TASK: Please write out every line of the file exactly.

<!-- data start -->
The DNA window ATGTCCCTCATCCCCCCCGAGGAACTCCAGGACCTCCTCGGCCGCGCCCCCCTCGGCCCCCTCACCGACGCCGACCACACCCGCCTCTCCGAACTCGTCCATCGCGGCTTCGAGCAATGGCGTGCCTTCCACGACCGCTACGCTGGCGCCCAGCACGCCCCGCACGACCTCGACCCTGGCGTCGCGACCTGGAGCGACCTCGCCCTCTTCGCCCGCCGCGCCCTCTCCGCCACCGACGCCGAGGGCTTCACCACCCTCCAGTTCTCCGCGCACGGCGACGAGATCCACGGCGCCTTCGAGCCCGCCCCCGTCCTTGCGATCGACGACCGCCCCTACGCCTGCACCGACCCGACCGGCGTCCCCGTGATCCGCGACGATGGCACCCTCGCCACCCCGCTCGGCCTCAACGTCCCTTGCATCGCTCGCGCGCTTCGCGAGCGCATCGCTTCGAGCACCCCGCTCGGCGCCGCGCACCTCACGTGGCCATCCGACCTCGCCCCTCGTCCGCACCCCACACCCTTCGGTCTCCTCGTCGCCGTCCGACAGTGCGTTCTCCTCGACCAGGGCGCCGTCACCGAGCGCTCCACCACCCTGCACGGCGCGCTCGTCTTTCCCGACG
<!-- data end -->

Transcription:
The DNA window ATGTCCCTCATCCCCCCCGAGGAACTCCAGGACCTCCTCGGCCGCGCCCCCCTCGGCCCCCTCACCGACGCCGACCACACCCGCCTCTCCGAACTCGTCCATCGCGGCTTCGAGCAATGGCGTGCCTTCCACGACCGCTACGCTGGCGCCCAGCACGCCCCGCACGACCTCGACCCTGGCGTCGCGACCTGGAGCGACCTCGCCCTCTTCGCCCGCCGCGCCCTCTCCGCCACCGACGCCGAGGGCTTCACCACCCTCCAGTTCTCCGCGCACGGCGACGAGATCCACGGCGCCTTCGAGCCCGCCCCCGTCCTTGCGATCGACGACCGCCCCTACGCCTGCACCGACCCGACCGGCGTCCCCGTGATCCGCGACGATGGCACCCTCGCCACCCCGCTCGGCCTCAACGTCCCTTGCATCGCTCGCGCGCTTCGCGAGCGCATCGCTTCGAGCACCCCGCTCGGCGCCGCGCACCTCACGTGGCCATCCGACCTCGCCCCTCGTCCGCACCCCACACCCTTCGGTCTCCTCGTCGCCGTCCGACAGTGCGTTCTCCTCGACCAGGGCGCCGTCACCGAGCGCTCCACCACCCTGCACGGCGCGCTCGTCTTTCCCGACG